Posted by Dave Bath on 2009-01-24
The archetypal state claiming it was founded on liberal democratic and capitalist principles is the USA, with support for separation from colonialism being "No taxation without representation".
With governments throwing money at large companies, the catchcry for the design of the bailouts should be near-synonymous:
"No capitalization without representation and returns."
After all, the call for equity, directorships and dividends in return for capital is much more in tune with the philosophy private enterprises use to justify their existence than the call for representation determining government policy in a monarchical system.
We should be using such a catchcry to force politicians to act in line with their primary responsibilities, the interests of citizens, rather than corporations who argue against their social responsibilities and corollaries of their justifications for their own existence, because such a catchcry not only puts the argument succinctly, but will have some resonance with the general population, and thus be a more effective means of embarassing the politicians from their current plans which can only be driven by the need to keep donors happy.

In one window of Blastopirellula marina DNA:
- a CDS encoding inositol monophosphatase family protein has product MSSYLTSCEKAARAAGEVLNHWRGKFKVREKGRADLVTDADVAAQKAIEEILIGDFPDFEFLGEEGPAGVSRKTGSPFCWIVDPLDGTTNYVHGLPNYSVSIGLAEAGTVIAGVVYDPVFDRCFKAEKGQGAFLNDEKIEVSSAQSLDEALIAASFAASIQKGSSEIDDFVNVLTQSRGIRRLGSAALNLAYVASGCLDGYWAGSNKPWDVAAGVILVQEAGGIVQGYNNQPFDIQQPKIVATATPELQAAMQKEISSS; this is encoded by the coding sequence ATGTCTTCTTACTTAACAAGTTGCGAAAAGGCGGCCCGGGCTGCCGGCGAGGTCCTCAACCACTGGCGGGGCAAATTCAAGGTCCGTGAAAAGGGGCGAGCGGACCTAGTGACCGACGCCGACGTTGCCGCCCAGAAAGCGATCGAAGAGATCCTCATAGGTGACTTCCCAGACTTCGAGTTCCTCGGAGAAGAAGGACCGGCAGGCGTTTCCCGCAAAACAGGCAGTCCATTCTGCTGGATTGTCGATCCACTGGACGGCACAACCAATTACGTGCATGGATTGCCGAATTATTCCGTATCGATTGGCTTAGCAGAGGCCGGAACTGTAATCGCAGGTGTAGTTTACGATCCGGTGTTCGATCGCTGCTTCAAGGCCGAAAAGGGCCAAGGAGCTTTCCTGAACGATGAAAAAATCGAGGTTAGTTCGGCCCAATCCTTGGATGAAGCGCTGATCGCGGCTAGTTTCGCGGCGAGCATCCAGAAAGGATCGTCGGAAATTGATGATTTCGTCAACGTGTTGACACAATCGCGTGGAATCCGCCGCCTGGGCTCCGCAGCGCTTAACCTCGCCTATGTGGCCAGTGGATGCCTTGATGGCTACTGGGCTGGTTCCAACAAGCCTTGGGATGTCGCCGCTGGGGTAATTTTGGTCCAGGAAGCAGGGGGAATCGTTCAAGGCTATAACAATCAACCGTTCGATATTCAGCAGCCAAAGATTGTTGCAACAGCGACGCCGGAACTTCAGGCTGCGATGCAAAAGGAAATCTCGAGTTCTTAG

This approach, that public monies should not be used for corporate largesse, but as standard investments that provide equity and policy leverage has been discussed in more detail, although without the simple "catchcry" I should have thought of back then, in the following posts:
- "Sarkozy’s smart move" (2008-11-09)
- "Oz climate policy levers jeffed by state premiers" (2008-12-21) which applies just as much to financial policy levers as those required to manage climate change risks
And how much mucking about would be required if our governments (state and federal) still had total ownership of banks and thus able to direct bank activities? If state-owned banks were making loans, and getting customers, the commercial banks would be forced to make the loans necessary for our economy otherwise their market share, and therefore share price, would plummet.
Unfortunately, Swan’s guaranteeing of loans by the private banks doesn’t really have any of the extra regulations and returns advocated by The Economist when bailing out, or socializing the risks of banks. Neither does it insulate us from losses by the banks overseas.
How can Swan trust the unanimous decisions of representatives from each of the major banks to grant commercial loans based on risk assessments, when the current financial crisis was in large part caused by the complete incompetence of all those banks to assess risks in the first place?
And remember, with market capitalization low, although still a bit high compared to unbubbled true worth, we’ll get great value for our money if equity reflects the proportion of our bailouts compared to current market capitalization…. value we’ll realize when share prices return to normal – as the government is both promising us and relying upon.
- "Government as banker? you bet!" (Peter Martin, 2009-01-19). While you are there, make sure you look at the “Bubbles Alive” parody of the BeeGees in this comment.